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To 'Think Different' is not Enough

by Jason Whong


Apple's new "Think Different" campaign sends the right message for computing. By using images of unique 20th century thinkers, Apple's PR mavens hope we'll want to use unique computers. But for life, thinking "different" is not enough.

You have to "Think Different" for a reason.

If you've been reading my columns (or, if you are my housemate Lori), you know that I'm an opinionated, passionate person. I am a fan of conspiracy theories, alternative viewpoints, and any defensible, yet unpopular position. I believe Lee Harvey Oswald may have been a patsy. I believe that the American government lies to its people. I believe that industrial production of hemp could have significant environmental benefits. And no, I have not been smoking anything.

I guess it's because I'm Libertarian. To be sure, I don't agree with everything the Libertarians preach. I think that much of its philosophy is idealistic (read: unrealistic) in nature. Libertarianism won't work for the same reasons that Communism didn't. For a quick explanation, Libertarians believe in absolute freedom: No taxes, no draft, no misguided government programs. This sounds good at first, but essentially it would transfer power from the government to the corporations. And I don't trust either of the two.

Under a Libertarian system, we would have no interstate highways. Instead, a roadbuilding company would buy a strip of land, develop it, and charge a toll. There would probably be no police in the cities; instead, the security force which had the lowest bid would become deputized. There would be no welfare; charitable agencies like the United Way would be responsible for all philanthropy.

Some corporations that depend on existing government policy would be hard hit. Automobile insurance companies would no longer have their market guaranteed, since drivers would not be forced to purchase insurance. Medical care providers would no longer be able to take money from medicaid and other programs. Affirmative action would be eliminated, as would a guaranteed percentage of government contracts to historically disadvantaged companies.

It all sounds like one big headache. However, I think that after a tumultuous period of transition, things can work out. A truly competitive, free market will cause prices to fluctuate, and eventually decrease. Things which cost too much for the average citizen would either come down in price or vanish entirely.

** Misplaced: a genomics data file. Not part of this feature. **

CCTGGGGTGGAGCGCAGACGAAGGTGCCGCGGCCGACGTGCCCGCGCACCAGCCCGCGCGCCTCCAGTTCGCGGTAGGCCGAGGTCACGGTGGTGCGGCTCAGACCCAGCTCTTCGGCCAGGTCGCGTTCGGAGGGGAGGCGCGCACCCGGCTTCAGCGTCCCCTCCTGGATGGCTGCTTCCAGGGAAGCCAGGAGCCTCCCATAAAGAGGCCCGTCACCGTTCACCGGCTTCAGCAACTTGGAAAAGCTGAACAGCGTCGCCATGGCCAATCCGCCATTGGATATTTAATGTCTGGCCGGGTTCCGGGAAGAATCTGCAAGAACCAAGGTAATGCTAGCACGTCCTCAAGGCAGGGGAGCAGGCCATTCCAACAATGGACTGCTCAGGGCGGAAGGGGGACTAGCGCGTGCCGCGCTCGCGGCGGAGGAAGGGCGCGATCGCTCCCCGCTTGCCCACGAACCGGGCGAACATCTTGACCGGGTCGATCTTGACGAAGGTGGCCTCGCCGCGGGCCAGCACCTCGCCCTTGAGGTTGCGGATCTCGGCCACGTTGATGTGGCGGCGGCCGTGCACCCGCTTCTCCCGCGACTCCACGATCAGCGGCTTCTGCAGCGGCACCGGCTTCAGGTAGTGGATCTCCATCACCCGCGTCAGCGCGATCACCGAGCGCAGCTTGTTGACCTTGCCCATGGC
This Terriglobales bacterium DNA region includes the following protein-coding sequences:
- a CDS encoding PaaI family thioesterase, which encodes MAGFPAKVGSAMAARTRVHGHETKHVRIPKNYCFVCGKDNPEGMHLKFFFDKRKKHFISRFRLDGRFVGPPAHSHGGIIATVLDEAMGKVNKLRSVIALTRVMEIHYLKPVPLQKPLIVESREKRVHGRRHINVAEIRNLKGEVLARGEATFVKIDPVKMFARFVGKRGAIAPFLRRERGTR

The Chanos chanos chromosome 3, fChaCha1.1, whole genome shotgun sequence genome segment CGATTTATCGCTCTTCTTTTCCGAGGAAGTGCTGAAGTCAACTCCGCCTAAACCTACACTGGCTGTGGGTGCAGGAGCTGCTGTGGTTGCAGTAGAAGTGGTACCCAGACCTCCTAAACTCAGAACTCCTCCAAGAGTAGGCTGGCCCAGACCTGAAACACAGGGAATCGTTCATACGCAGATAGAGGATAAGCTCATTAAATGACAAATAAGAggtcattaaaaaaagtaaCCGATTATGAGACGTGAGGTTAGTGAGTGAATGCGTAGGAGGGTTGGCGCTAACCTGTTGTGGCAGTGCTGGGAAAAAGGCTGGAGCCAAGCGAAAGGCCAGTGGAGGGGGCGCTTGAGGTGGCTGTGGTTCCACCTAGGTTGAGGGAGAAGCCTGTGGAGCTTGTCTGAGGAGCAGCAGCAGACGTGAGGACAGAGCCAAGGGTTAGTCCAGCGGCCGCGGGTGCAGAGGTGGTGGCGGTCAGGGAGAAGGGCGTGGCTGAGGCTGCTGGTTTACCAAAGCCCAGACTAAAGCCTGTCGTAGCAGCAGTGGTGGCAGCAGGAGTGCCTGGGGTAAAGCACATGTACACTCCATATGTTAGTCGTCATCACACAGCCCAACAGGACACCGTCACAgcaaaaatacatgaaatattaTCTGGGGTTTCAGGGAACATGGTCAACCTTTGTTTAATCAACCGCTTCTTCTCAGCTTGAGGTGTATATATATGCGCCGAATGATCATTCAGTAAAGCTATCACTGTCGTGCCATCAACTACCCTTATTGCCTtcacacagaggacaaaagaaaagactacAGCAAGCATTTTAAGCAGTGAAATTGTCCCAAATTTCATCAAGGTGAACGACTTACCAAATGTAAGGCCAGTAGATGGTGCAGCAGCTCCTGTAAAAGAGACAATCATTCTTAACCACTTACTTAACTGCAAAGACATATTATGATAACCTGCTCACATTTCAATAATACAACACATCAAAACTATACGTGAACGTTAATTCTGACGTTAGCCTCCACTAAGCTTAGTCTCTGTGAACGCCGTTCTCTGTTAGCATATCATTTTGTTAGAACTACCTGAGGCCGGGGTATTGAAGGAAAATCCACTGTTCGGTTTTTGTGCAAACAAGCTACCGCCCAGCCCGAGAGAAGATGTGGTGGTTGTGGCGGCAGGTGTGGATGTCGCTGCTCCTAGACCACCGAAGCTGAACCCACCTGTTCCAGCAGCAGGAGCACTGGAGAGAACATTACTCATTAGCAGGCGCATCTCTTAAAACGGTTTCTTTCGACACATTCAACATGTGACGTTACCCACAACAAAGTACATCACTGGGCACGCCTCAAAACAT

Of course, it can't work; the fabulously wealthy would remain that way, while the people continue to funnel their money into the corporations. With certain exceptions, I think that most billionaires would rather keep their money than pay taxes. Additionally, free market forces, when left unchecked, would probably lay waste to the environment.

So why am I Libertarian, if I don't believe in Libertarianism? Does everybody agree with everything his or her political party stands for? Certainly not. I just think it would be nice to be able to trust the govenment. I am sick of the scandalous operations that the CIA foisted onto the free world. I am sick of a government that is nicer to corporations than it is to its own citizens. I am tired of most of the nation's scientists and engineers being led into warmongering industries, simply because the government creates such a huge market for implements of destruction. And I also want to see pharmaceutical and insurance industries suffer for their price gouging.

I'm also tired of the government stepping in for people who got themselves into jams they couldn't get out of. Cigarette smokers shouldn't expect free lung operations. Factories that pollute should not expect the government to pick up after them. Banks which can't stay solvent shouldn't expect the government to bail them out - they should just do a better job of being banks.

I'm ready for some changes. Of course, nothing radical will happen. Alternative viewpoints are usually dismissed without thought, simply because of their dissonance with the status quo. Of course, some alternative viewpoints are genuinely bad, and deserve the treatment they get. I have no problem with using rational, truthful arguments to discredit any organization or school of thought, whether it be considered normal or alternative.

The lesson here, if you've read this far, is not to Think Different, but to think. Become media literate. Question everything. Never use the phrase "both sides of the coin"; if you must use an analogy to describe varying opinions, involve a dodecahedron somehow. Never make a decision without considering and questioning all of the facts. Question your leaders. Question your journalists. Question anyone in power. But do it politely, and with honor.

There's nothing wrong with seeming a little kooky to the rest of the world, as long as you're searching for truth. George Washington, Dr. Martin Luther King, Jr., Susan B. Anthony, Mohandas Gandhi, and Joan of Arc are a few examples of people who dared to use their brains for critical thinking.

Question me. Challenge me to back up my statements in this article. Ask me why I think you should be asking questions. Point out the myopia in my proposed dystopia. Do this, and you'll develop your thinking caps. Critical thinking is perhaps the only subject that is woefully neglected in schools.

Perhaps there is a reason for that.


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